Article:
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I began this blog in order to share my experiences learning instrument building from my dad, but along with those stories I look forward to sharing my memories of growing up with two busy, musically inclined parents as well as my current experiences stepping out on my own as a female luthier promoting environmental sustainability in her instruments while working to alter gender stereotypes in a male dominated field. If you'd like to use quotes from this blog for interviews or in your own work, please contact me first! (email is henderson.elizabethj@gmail.com)

Sunday, March 26, 2017


A while ago I got an email from a fellow named Paul. The title of the email was 'Aloha'. In the note he told me he was a surgeon-turned-ukulele-builder in Hawaii and had recently heard a story in NPR about me and my dad. He said the reason the story struck his attention is because he has distant relatives from the Rugby area and thought it interesting a guitar builder lives there in that tiny place. He decided to email after checking out my ukuleles and enjoying the inlay work I do. The thing I remember most about that first email is that he told me that he had recently retired from being the sole surgeon in his hospital so he took up ukulele building now that it is economically acceptable to lose a finger.

After chatting for many months, trading sets of koa for Red spruce, and learning about each others build process, he asked if I would be interested in coming to Hawaii to teach him and several other small builders my inlay techniques. At first I was thinking that has to be some sort of trick question, right? I get to go to Hawaii. To show people how to do my favorite thing. In February, arguably the worst month of the year. (Sorry Valentine's day and Nick's birthday, you don't redeem that dreary cold month in my book.) After it was confirmed he was not joking, we set up the dates and I booked a flight for myself and for Nick. (Because of the birthday.)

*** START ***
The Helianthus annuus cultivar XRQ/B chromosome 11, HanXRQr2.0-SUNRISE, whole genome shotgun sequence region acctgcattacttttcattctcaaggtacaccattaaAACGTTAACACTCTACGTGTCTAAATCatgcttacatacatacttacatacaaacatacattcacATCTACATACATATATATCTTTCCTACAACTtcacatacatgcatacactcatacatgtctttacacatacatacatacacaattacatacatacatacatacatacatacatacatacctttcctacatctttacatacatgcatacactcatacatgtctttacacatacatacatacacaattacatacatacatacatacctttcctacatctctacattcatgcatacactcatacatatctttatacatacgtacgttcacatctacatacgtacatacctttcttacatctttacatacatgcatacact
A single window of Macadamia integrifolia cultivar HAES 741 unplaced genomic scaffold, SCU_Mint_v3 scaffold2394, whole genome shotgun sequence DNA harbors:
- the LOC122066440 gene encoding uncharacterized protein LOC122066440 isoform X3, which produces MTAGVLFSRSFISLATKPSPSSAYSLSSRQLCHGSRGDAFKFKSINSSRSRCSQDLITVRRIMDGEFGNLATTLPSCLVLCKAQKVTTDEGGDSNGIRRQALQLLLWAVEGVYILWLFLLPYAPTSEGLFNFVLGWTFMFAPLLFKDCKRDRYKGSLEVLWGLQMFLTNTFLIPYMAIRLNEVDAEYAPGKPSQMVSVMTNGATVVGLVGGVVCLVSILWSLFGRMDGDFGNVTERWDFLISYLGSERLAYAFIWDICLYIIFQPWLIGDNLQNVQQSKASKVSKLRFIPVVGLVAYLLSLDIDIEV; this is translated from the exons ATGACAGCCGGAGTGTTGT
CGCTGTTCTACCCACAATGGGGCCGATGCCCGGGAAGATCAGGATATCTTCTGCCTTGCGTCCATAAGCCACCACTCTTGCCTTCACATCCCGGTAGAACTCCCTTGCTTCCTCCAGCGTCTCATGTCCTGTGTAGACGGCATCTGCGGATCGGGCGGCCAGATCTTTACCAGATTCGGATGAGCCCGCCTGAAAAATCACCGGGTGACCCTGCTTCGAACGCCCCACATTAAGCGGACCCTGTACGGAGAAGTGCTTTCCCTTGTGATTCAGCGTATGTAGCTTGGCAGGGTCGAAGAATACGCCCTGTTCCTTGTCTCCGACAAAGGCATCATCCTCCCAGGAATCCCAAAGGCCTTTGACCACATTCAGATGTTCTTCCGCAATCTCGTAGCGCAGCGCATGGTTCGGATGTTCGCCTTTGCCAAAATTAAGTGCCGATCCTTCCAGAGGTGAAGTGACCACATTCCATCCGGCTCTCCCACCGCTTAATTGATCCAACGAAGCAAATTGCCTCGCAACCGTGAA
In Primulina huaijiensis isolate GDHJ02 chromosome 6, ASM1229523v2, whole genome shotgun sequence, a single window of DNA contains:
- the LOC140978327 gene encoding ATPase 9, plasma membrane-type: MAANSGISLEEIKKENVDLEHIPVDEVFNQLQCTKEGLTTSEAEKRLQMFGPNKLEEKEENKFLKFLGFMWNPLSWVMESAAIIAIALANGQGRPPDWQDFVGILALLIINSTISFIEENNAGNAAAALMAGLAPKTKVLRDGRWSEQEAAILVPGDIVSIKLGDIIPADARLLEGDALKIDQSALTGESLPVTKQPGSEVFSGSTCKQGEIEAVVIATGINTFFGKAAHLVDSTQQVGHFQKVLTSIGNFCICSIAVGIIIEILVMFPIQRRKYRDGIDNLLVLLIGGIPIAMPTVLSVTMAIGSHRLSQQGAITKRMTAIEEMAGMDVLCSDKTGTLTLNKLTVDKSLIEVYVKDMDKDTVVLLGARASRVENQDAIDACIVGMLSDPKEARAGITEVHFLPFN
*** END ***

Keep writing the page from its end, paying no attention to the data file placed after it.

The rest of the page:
I love airports. To me they signify a gateway to possibility, adventure, and unknown. Everyone is going somewhere, has a purpose, and a reason for being there. I have spent countless hours in these expansive bustling buildings, usually alone, but never feeling lonely. My favorite pastime is observing the folks whizzing around me, wondering where they live, where they are going and who they are going to meet at the opposite gate. I will often make up backstories based on clues gleaned from their luggage, attire, and demeanor. Once I saw a woman carrying a shiny gold trophy through the terminal. It stood several feet high when she sat it on the floor. She didn't look particularly athletic, wearing dress pants with footwear inappropriate for comfortable travel and that was the only thing she had with her-no other luggage or sports bags so I didn't suspect she won an athletic event. I like to imagine it was awarded for an adult spelling bee and she won for an awesome word, perhaps something along the likes of 'callipygian'. (Feel free to look that one up.)